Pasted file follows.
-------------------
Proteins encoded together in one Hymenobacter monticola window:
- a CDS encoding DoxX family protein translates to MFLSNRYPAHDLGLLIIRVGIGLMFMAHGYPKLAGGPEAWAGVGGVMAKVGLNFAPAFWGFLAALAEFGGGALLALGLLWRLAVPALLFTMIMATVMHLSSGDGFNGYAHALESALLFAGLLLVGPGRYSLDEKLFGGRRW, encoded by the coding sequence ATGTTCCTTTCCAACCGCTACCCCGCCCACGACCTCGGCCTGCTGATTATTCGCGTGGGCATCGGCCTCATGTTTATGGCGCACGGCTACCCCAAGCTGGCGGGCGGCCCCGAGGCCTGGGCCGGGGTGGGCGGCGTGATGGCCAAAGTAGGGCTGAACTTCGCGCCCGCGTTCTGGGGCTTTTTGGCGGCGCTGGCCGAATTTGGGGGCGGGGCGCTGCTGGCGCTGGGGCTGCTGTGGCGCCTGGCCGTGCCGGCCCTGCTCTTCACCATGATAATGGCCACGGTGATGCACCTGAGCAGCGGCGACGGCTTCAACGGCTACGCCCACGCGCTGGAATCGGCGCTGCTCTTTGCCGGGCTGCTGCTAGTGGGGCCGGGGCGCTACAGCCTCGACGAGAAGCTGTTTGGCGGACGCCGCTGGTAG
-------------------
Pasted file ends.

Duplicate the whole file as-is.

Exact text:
Proteins encoded together in one Hymenobacter monticola window:
- a CDS encoding DoxX family protein translates to MFLSNRYPAHDLGLLIIRVGIGLMFMAHGYPKLAGGPEAWAGVGGVMAKVGLNFAPAFWGFLAALAEFGGGALLALGLLWRLAVPALLFTMIMATVMHLSSGDGFNGYAHALESALLFAGLLLVGPGRYSLDEKLFGGRRW, encoded by the coding sequence ATGTTCCTTTCCAACCGCTACCCCGCCCACGACCTCGGCCTGCTGATTATTCGCGTGGGCATCGGCCTCATGTTTATGGCGCACGGCTACCCCAAGCTGGCGGGCGGCCCCGAGGCCTGGGCCGGGGTGGGCGGCGTGATGGCCAAAGTAGGGCTGAACTTCGCGCCCGCGTTCTGGGGCTTTTTGGCGGCGCTGGCCGAATTTGGGGGCGGGGCGCTGCTGGCGCTGGGGCTGCTGTGGCGCCTGGCCGTGCCGGCCCTGCTCTTCACCATGATAATGGCCACGGTGATGCACCTGAGCAGCGGCGACGGCTTCAACGGCTACGCCCACGCGCTGGAATCGGCGCTGCTCTTTGCCGGGCTGCTGCTAGTGGGGCCGGGGCGCTACAGCCTCGACGAGAAGCTGTTTGGCGGACGCCGCTGGTAG